Truly Devious by Maureen Johnson – YA F JOH (NEW)
The setting is Ellingham Academy, a prestigious private school for gifted teens located in a remote section of Vermont. Our protagonist is one Stevie Bell, who has immersed herself in crime for years. (Learning about crime; not necessarily being a criminal… ) Her ambition is to be a detective, work for the FBI and help people by solving mysteries. Her obsession is the unsolved case that occurred at the Academy in the 1930s involving the founder’s wife and daughter and a murdered student. Stevie never anticipated that her admissions essay would actually be taken seriously – but she is accepted as a student at Ellingham. As bits and pieces about the original crime are revealed, new mysteries and threats surface at the school that threaten Stevie and her new friends. Will Stevie be able to put the pieces of the puzzle together before history repeats itself?
Roben’s thoughts – I thought this one started out at just a teeny bit slow. While most of the story is about Stevie there are sections that are presented as narration and evidence from the original crime. But once the writing appears on the wall (literally) you will have a hard time putting the book down. AND – this is the first in a trilogy! Not all questions will be answered at the end of this book and book 2 is scheduled for 2019. I’ll be waiting for it!
Murder, Magic, and What We Wore by Kelly Jones – YA F JON (currently in NEW)
What it’s about: As our story opens, sixteen-year-old Annis has just learned that her beloved father has mysteriously died while away on one of his frequent “business trips.” Annis and her Aunt Cassia are left virtually penniless. Cassia believes Annis’ only option is to become a governess but Annis rebels. She wants to become a spy (like her father) and uncover who murdered him. Unfortunately she can’t convince the War Office that she is spy material so she disguises herself as an elderly French dressmaker and uses her magic to sew ball gowns (with the help of her assistant, Millie). In no time, secret messages, code names, and knife fights are flitting in and out of ballrooms and dressmakers’ shops. Technically a Regency tale since it is set in 1818, this story has very little romance but tons of girl power and Annis proves that bravery and style can go comfortably hand-in-hand, especially if she has designed the outfit (with secret pockets to conceal their knives!).
Roben says: Historical mystery with a bit of magic thrown in? What is there not to like? While on the surface the story seems to be a bit fluffy and nonsensical, there are undercurrents of seriousness dealing with violence against women and the limitations placed on both girls and women in the early 1800s. This is the author’s first book but hopefully we will hear more from Annis and Millie.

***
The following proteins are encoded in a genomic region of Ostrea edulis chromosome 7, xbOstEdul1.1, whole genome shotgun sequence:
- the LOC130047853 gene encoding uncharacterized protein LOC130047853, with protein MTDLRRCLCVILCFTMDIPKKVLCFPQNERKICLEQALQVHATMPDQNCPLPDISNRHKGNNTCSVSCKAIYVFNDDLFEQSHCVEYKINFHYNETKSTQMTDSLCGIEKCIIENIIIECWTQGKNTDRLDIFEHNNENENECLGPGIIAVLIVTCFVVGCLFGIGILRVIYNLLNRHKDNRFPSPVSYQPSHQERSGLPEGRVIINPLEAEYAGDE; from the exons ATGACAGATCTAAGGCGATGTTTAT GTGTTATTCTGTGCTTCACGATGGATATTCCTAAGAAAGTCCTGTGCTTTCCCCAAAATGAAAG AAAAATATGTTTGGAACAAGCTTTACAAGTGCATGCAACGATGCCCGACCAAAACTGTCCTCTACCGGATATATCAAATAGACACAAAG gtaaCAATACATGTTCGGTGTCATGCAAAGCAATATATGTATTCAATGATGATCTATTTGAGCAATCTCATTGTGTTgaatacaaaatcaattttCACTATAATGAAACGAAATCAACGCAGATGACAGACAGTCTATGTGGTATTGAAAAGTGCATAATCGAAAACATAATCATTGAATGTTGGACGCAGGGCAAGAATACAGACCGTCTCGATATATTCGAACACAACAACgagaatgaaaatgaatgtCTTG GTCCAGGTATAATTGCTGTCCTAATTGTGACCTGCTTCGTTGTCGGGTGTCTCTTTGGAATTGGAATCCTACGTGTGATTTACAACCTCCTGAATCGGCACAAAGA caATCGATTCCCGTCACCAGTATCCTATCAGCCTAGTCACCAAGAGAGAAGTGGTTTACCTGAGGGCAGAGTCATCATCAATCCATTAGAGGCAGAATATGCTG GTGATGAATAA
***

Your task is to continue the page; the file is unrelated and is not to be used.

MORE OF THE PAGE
Midnight at the Electric by Jodi Lynn Anderson
About: Adri’s, Catherine’s, and Lenore’s lives are intertwined but not in the way that one would think. Adri lives in 2065 Kansas, Catherine lives in 1930s Kansas, and Lenore lives in England in 1919. As Adri is preparing to go to Mars, she stays with her cousin in Kansas, where the training takes place. Upon settling in, she comes across letters written from Lenore to Beth. Through journals and, later, letters, Catherine narrates her own story of being in Kansas during the Dust Bowl.
Ofilia’s Thoughts: Wow. When I read the description for this book, I thought there was no way the author would be able to pull this off in any way that makes sense. Not only does Anderson pull it off, but she makes it sing. The novel begins with Adri who lives in 2065 and is completely disconnected emotionally from people and really from herself. When she moves in with an elderly aunt temporarily before being shipped off to Mars, she finds some letters and a journal, which is how we get the stories of the other two protagonists. Anderson uses this story within a story device with maximum effect making the stories flow and intertwine seamlessly. This book is all about how knowing your history helps make your future. All three protagonists are interesting and tell compelling stories on their own. When you see how they are all connected it just makes the narrative that much stronger. Adri is also assisted by a 100 year old tortoise named Galapagos, who actually plays a role in all three stories. I know it sounds weird, but you have to admit you’re intrigued, right? You should be because this is storytelling at its most complex and beautiful. This book is like nothing I’ve ever read before and totally worth reading more than once.